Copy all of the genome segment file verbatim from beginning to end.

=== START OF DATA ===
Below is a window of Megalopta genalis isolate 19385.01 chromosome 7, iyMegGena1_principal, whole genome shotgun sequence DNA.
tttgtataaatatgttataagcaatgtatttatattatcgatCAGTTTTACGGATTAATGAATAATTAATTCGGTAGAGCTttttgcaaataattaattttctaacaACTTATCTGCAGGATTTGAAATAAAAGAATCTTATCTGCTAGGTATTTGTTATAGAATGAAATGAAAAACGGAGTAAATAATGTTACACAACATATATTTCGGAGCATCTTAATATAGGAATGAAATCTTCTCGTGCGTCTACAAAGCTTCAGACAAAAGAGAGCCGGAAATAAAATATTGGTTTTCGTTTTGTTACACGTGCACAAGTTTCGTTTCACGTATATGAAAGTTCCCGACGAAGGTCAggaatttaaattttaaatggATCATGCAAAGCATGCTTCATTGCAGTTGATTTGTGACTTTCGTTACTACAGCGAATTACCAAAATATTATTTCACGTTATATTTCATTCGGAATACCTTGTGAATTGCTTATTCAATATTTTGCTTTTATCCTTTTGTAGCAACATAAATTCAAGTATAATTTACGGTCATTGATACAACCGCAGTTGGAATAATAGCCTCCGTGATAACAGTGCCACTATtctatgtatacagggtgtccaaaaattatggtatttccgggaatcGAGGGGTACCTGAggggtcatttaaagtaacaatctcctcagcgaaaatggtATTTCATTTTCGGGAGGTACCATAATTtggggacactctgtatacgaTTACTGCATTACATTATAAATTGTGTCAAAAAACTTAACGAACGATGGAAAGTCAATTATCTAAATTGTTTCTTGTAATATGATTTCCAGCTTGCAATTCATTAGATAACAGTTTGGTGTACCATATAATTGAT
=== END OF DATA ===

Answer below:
Below is a window of Megalopta genalis isolate 19385.01 chromosome 7, iyMegGena1_principal, whole genome shotgun sequence DNA.
tttgtataaatatgttataagcaatgtatttatattatcgatCAGTTTTACGGATTAATGAATAATTAATTCGGTAGAGCTttttgcaaataattaattttctaacaACTTATCTGCAGGATTTGAAATAAAAGAATCTTATCTGCTAGGTATTTGTTATAGAATGAAATGAAAAACGGAGTAAATAATGTTACACAACATATATTTCGGAGCATCTTAATATAGGAATGAAATCTTCTCGTGCGTCTACAAAGCTTCAGACAAAAGAGAGCCGGAAATAAAATATTGGTTTTCGTTTTGTTACACGTGCACAAGTTTCGTTTCACGTATATGAAAGTTCCCGACGAAGGTCAggaatttaaattttaaatggATCATGCAAAGCATGCTTCATTGCAGTTGATTTGTGACTTTCGTTACTACAGCGAATTACCAAAATATTATTTCACGTTATATTTCATTCGGAATACCTTGTGAATTGCTTATTCAATATTTTGCTTTTATCCTTTTGTAGCAACATAAATTCAAGTATAATTTACGGTCATTGATACAACCGCAGTTGGAATAATAGCCTCCGTGATAACAGTGCCACTATtctatgtatacagggtgtccaaaaattatggtatttccgggaatcGAGGGGTACCTGAggggtcatttaaagtaacaatctcctcagcgaaaatggtATTTCATTTTCGGGAGGTACCATAATTtggggacactctgtatacgaTTACTGCATTACATTATAAATTGTGTCAAAAAACTTAACGAACGATGGAAAGTCAATTATCTAAATTGTTTCTTGTAATATGATTTCCAGCTTGCAATTCATTAGATAACAGTTTGGTGTACCATATAATTGAT